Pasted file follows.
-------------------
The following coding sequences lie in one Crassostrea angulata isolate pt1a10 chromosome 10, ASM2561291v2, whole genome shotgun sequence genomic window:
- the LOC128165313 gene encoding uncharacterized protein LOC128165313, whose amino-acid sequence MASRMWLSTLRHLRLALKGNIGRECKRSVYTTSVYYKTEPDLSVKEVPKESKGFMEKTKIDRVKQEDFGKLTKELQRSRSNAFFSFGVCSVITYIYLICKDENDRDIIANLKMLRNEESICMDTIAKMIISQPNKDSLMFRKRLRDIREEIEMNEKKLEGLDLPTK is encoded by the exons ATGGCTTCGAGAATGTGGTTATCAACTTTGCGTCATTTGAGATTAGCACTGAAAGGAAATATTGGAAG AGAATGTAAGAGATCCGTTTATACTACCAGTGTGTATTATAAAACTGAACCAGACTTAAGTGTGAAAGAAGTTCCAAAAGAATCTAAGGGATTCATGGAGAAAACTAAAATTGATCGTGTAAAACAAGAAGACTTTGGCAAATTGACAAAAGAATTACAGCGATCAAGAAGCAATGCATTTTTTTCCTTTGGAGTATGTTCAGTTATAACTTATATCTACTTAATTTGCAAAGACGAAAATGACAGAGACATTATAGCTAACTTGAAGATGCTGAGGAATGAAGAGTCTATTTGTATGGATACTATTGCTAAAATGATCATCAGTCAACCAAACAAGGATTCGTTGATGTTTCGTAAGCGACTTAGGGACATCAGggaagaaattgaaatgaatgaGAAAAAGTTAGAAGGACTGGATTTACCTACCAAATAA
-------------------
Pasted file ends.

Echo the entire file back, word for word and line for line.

The following coding sequences lie in one Crassostrea angulata isolate pt1a10 chromosome 10, ASM2561291v2, whole genome shotgun sequence genomic window:
- the LOC128165313 gene encoding uncharacterized protein LOC128165313, whose amino-acid sequence MASRMWLSTLRHLRLALKGNIGRECKRSVYTTSVYYKTEPDLSVKEVPKESKGFMEKTKIDRVKQEDFGKLTKELQRSRSNAFFSFGVCSVITYIYLICKDENDRDIIANLKMLRNEESICMDTIAKMIISQPNKDSLMFRKRLRDIREEIEMNEKKLEGLDLPTK is encoded by the exons ATGGCTTCGAGAATGTGGTTATCAACTTTGCGTCATTTGAGATTAGCACTGAAAGGAAATATTGGAAG AGAATGTAAGAGATCCGTTTATACTACCAGTGTGTATTATAAAACTGAACCAGACTTAAGTGTGAAAGAAGTTCCAAAAGAATCTAAGGGATTCATGGAGAAAACTAAAATTGATCGTGTAAAACAAGAAGACTTTGGCAAATTGACAAAAGAATTACAGCGATCAAGAAGCAATGCATTTTTTTCCTTTGGAGTATGTTCAGTTATAACTTATATCTACTTAATTTGCAAAGACGAAAATGACAGAGACATTATAGCTAACTTGAAGATGCTGAGGAATGAAGAGTCTATTTGTATGGATACTATTGCTAAAATGATCATCAGTCAACCAAACAAGGATTCGTTGATGTTTCGTAAGCGACTTAGGGACATCAGggaagaaattgaaatgaatgaGAAAAAGTTAGAAGGACTGGATTTACCTACCAAATAA